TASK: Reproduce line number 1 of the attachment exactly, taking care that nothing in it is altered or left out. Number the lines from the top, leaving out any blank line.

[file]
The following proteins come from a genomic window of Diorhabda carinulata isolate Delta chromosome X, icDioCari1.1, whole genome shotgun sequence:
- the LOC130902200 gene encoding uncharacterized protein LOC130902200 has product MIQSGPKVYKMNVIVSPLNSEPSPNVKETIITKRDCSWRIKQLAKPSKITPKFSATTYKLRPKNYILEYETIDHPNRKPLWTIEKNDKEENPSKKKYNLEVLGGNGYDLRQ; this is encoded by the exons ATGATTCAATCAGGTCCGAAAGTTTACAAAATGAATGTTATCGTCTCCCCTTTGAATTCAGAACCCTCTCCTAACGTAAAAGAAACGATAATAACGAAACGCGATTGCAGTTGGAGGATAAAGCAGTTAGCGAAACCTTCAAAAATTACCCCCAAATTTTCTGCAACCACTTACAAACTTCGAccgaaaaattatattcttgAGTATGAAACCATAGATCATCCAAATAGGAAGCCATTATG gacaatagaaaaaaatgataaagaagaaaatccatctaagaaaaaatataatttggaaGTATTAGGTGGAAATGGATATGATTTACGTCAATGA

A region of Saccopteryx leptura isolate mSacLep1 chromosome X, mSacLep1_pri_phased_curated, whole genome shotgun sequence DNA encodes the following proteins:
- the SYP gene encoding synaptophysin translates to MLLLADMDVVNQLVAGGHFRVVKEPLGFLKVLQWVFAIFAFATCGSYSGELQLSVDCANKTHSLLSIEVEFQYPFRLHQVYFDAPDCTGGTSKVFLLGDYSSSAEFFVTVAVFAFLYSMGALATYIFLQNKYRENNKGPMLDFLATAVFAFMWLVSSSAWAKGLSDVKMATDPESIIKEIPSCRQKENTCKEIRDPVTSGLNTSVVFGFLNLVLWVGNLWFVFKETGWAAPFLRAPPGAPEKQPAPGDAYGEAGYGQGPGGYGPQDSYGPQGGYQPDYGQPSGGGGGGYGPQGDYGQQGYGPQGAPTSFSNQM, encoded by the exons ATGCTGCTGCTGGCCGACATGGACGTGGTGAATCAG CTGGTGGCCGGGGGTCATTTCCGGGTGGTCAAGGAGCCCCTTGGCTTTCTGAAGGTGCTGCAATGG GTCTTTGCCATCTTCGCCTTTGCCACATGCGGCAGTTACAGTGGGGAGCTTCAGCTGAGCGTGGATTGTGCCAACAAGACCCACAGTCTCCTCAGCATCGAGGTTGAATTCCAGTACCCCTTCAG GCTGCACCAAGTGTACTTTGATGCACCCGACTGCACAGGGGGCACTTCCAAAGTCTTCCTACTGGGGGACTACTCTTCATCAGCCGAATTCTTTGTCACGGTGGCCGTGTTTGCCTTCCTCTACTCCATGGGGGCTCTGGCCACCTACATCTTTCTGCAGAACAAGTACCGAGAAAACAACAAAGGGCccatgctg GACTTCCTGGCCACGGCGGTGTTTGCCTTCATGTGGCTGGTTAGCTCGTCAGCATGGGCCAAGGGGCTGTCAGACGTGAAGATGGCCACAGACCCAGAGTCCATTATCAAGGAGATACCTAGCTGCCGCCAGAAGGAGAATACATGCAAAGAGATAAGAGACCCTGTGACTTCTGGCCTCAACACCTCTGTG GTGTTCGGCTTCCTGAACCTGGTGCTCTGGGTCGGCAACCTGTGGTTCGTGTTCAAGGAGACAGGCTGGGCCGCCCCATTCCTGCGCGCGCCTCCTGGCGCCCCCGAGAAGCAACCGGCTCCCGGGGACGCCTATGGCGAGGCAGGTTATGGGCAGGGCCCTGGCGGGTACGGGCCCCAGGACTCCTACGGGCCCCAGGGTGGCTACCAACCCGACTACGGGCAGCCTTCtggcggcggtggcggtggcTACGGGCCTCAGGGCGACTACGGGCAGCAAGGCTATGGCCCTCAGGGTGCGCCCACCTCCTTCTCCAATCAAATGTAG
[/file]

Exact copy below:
The following proteins come from a genomic window of Diorhabda carinulata isolate Delta chromosome X, icDioCari1.1, whole genome shotgun sequence: